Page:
This means that if you want to leverage your stock investments, you’ll usually have to get a loan from your broker. That’s often called ‘buying on margin’. The loan will usually charge more interest than the average mortgage. Most brokers also require that you maintain enough value in your account as collateral for the loan. Because stock market valuations fluctuate daily, that means you could end up tying up a lot of money trying to service the loan.
All things being equal, it’s a more high stress and risky debt than most mortgages.
For these reasons and more, we don’t offer leverage on Freetrade.
Banks’ willingness to lend on relatively generous terms and magnify your purchasing power is one of the main reasons why property has an edge as an investment. A long-term, manageable mortgage lets you buy a much bigger asset than you could by yourself. By the time the loan is due, the asset could have grown much larger, while the loan’s real size has been shrunk by inflation.
It’s worth noting you don’t actually have to choose between stocks and property. You can actually invest in property on the stock market with ETFs (or REITs, which aren’t currently on Freetrade).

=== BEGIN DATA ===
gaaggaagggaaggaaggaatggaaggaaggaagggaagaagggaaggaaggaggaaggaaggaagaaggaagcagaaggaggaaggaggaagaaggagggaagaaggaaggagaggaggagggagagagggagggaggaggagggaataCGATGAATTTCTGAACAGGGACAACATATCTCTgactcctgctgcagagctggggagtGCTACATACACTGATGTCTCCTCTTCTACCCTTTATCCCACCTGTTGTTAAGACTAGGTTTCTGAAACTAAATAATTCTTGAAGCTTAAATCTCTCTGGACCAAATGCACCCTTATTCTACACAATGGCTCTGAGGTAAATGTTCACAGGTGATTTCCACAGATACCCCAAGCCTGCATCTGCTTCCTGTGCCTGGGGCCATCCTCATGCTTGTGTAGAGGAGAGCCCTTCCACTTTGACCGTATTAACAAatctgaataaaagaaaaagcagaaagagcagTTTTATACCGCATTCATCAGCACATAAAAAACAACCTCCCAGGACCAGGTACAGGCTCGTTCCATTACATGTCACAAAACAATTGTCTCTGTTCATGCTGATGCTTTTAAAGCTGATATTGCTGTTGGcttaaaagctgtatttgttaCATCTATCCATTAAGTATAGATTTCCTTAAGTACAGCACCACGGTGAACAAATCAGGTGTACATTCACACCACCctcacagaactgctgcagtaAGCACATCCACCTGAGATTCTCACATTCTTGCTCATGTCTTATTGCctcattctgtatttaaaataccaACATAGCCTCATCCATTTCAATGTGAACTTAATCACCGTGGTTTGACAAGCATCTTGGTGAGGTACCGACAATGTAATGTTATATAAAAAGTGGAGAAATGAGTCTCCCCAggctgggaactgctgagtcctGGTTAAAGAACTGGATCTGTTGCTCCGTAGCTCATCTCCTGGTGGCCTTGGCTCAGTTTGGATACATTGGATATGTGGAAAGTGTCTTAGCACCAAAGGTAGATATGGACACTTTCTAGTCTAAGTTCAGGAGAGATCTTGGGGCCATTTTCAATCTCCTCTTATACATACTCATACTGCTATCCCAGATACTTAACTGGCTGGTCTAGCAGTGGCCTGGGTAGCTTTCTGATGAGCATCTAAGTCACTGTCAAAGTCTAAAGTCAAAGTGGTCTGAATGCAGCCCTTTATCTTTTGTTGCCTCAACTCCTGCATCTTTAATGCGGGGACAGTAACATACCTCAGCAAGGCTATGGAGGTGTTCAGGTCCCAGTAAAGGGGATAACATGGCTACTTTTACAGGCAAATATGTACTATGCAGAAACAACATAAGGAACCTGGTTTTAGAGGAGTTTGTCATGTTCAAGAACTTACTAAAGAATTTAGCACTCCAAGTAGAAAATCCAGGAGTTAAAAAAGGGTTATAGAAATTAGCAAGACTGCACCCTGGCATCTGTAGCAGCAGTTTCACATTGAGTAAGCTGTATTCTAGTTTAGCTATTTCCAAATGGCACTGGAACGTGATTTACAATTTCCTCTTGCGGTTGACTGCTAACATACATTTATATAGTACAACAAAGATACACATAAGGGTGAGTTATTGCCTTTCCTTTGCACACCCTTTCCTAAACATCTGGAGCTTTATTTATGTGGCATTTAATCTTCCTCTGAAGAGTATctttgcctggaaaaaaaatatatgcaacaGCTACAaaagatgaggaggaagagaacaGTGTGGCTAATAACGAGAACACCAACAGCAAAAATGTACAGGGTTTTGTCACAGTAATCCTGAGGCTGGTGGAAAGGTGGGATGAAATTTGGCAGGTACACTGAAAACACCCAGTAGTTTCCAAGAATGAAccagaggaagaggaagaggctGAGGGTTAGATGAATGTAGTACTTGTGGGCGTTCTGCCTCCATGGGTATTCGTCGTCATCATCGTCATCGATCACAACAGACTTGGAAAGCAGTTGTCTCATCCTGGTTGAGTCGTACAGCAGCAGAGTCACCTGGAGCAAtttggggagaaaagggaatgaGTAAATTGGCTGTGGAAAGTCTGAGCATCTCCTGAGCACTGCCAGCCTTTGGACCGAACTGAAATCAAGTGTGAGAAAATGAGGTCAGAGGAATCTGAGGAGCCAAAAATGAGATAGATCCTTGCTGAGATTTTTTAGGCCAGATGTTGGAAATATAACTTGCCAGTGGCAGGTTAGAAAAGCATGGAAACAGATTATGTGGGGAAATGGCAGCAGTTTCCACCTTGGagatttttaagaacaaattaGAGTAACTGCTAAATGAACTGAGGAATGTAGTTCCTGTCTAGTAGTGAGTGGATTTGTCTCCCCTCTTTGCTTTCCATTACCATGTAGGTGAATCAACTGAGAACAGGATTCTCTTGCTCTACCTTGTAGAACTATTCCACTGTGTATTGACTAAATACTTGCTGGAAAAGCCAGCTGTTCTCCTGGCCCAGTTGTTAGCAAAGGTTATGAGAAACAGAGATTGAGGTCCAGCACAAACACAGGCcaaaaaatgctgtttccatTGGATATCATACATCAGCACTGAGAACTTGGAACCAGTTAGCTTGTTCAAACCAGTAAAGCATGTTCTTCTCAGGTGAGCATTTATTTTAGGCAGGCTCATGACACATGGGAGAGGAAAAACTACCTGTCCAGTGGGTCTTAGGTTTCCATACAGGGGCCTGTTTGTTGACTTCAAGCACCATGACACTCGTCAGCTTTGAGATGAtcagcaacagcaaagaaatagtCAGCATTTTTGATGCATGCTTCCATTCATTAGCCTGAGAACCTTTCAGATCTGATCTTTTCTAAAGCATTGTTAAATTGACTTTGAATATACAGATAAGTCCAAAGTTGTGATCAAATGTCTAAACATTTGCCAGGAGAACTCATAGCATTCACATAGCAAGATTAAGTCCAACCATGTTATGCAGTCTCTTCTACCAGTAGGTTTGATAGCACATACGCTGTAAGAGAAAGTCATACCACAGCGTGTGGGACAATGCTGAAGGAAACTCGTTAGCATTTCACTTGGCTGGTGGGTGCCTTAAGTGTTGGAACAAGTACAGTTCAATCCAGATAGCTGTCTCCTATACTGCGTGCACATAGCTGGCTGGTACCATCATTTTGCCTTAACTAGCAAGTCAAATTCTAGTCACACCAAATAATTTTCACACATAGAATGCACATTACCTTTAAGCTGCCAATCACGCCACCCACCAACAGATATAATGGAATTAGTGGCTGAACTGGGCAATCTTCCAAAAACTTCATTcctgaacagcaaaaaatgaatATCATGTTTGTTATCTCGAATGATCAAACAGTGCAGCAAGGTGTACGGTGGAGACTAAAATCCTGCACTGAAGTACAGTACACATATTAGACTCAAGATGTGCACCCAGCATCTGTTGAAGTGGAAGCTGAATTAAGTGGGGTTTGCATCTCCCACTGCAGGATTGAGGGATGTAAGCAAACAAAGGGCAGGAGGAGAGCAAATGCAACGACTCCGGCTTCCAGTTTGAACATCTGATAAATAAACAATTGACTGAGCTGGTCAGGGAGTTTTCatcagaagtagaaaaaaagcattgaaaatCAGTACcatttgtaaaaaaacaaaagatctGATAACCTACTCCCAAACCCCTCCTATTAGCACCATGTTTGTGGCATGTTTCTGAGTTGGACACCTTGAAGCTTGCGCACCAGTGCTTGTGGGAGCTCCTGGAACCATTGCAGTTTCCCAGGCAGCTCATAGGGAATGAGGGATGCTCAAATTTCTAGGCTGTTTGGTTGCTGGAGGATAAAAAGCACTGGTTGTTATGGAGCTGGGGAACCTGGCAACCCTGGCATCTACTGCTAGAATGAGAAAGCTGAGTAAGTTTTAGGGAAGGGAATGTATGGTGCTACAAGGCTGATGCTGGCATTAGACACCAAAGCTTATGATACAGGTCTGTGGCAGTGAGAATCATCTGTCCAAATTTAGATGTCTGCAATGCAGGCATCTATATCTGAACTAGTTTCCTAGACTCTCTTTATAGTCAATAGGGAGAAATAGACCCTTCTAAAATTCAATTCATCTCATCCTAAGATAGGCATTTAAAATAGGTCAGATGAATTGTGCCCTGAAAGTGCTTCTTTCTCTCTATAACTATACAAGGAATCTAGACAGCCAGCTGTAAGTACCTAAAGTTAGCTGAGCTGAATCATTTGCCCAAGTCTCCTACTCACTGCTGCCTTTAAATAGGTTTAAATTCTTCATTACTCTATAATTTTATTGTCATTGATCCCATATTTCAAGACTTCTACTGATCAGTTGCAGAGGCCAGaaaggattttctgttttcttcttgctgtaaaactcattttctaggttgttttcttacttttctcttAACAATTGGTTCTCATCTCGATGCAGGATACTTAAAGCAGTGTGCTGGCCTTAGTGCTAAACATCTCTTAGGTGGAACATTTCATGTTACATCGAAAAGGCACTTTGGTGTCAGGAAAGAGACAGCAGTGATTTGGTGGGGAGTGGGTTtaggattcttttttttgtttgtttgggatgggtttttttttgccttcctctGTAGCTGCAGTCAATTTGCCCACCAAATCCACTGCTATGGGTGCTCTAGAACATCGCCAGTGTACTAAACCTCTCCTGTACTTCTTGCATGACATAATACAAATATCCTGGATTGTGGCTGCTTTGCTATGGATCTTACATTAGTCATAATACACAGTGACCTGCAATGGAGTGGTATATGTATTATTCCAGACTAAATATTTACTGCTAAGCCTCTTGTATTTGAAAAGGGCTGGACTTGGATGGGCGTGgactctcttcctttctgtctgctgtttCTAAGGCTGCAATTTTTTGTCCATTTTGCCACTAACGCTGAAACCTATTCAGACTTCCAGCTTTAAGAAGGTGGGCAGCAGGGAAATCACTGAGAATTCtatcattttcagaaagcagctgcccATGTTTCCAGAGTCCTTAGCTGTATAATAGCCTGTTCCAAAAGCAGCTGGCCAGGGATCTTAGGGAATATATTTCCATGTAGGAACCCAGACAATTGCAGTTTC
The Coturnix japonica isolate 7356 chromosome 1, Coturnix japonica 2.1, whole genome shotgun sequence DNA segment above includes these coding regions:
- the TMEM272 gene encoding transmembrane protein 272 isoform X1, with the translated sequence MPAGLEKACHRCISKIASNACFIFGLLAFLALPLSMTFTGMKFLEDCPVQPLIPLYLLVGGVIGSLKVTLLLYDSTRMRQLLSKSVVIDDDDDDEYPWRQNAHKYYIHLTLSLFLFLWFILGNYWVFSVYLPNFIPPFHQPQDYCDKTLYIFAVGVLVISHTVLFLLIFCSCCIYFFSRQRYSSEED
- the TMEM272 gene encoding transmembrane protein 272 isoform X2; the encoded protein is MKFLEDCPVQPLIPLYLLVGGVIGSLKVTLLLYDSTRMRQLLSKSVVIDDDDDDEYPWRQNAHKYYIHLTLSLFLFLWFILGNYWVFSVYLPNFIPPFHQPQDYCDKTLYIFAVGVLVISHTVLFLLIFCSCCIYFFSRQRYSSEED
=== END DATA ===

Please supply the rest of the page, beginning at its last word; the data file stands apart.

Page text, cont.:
However, if you want a straight choice between direct property ownership and the market?
Stocks are the clear winner when it comes to:
Low barriers to entry
Lack of hassle
Easier tax management and lower tax cost
Direct property investment gives you more controllable income and more accessible, cheaper borrowing to increase your investment.
The choice, as always, is yours.
Freetrade does not provide investment advice and individual investors should make their own decisions or seek independent advice. The value of investments can go up as well as down and you may receive back less than your original investment. Tax laws are subject to change and may vary in how they apply depending on the circumstances.